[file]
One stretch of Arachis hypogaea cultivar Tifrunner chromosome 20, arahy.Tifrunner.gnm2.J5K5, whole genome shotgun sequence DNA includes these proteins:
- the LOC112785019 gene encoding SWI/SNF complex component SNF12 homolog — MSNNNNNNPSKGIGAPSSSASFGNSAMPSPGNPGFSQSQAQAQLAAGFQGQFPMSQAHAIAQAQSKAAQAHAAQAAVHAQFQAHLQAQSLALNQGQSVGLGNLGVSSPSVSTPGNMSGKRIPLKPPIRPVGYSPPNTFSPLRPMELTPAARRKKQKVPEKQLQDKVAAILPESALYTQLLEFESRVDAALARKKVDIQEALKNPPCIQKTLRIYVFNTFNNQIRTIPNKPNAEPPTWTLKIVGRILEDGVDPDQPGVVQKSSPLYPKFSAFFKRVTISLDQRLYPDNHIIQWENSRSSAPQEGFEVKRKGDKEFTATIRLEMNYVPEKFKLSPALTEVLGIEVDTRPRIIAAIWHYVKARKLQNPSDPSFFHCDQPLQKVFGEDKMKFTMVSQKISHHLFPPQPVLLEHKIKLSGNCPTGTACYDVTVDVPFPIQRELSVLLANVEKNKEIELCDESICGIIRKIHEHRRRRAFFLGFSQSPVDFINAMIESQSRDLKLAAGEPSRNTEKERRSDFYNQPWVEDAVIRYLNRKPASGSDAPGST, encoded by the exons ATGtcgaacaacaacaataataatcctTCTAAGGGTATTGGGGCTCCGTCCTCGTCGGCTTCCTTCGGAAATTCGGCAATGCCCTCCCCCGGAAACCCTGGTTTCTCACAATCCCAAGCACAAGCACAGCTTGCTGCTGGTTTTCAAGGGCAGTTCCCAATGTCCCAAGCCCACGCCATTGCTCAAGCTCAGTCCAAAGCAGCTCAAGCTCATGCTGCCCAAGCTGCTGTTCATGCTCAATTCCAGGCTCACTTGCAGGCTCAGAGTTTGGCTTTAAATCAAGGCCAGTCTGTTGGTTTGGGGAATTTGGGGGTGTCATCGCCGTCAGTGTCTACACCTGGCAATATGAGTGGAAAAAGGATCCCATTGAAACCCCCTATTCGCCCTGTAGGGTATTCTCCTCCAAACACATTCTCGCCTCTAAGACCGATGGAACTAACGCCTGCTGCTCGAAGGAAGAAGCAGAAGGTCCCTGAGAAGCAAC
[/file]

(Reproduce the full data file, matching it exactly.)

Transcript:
One stretch of Arachis hypogaea cultivar Tifrunner chromosome 20, arahy.Tifrunner.gnm2.J5K5, whole genome shotgun sequence DNA includes these proteins:
- the LOC112785019 gene encoding SWI/SNF complex component SNF12 homolog — MSNNNNNNPSKGIGAPSSSASFGNSAMPSPGNPGFSQSQAQAQLAAGFQGQFPMSQAHAIAQAQSKAAQAHAAQAAVHAQFQAHLQAQSLALNQGQSVGLGNLGVSSPSVSTPGNMSGKRIPLKPPIRPVGYSPPNTFSPLRPMELTPAARRKKQKVPEKQLQDKVAAILPESALYTQLLEFESRVDAALARKKVDIQEALKNPPCIQKTLRIYVFNTFNNQIRTIPNKPNAEPPTWTLKIVGRILEDGVDPDQPGVVQKSSPLYPKFSAFFKRVTISLDQRLYPDNHIIQWENSRSSAPQEGFEVKRKGDKEFTATIRLEMNYVPEKFKLSPALTEVLGIEVDTRPRIIAAIWHYVKARKLQNPSDPSFFHCDQPLQKVFGEDKMKFTMVSQKISHHLFPPQPVLLEHKIKLSGNCPTGTACYDVTVDVPFPIQRELSVLLANVEKNKEIELCDESICGIIRKIHEHRRRRAFFLGFSQSPVDFINAMIESQSRDLKLAAGEPSRNTEKERRSDFYNQPWVEDAVIRYLNRKPASGSDAPGST, encoded by the exons ATGtcgaacaacaacaataataatcctTCTAAGGGTATTGGGGCTCCGTCCTCGTCGGCTTCCTTCGGAAATTCGGCAATGCCCTCCCCCGGAAACCCTGGTTTCTCACAATCCCAAGCACAAGCACAGCTTGCTGCTGGTTTTCAAGGGCAGTTCCCAATGTCCCAAGCCCACGCCATTGCTCAAGCTCAGTCCAAAGCAGCTCAAGCTCATGCTGCCCAAGCTGCTGTTCATGCTCAATTCCAGGCTCACTTGCAGGCTCAGAGTTTGGCTTTAAATCAAGGCCAGTCTGTTGGTTTGGGGAATTTGGGGGTGTCATCGCCGTCAGTGTCTACACCTGGCAATATGAGTGGAAAAAGGATCCCATTGAAACCCCCTATTCGCCCTGTAGGGTATTCTCCTCCAAACACATTCTCGCCTCTAAGACCGATGGAACTAACGCCTGCTGCTCGAAGGAAGAAGCAGAAGGTCCCTGAGAAGCAAC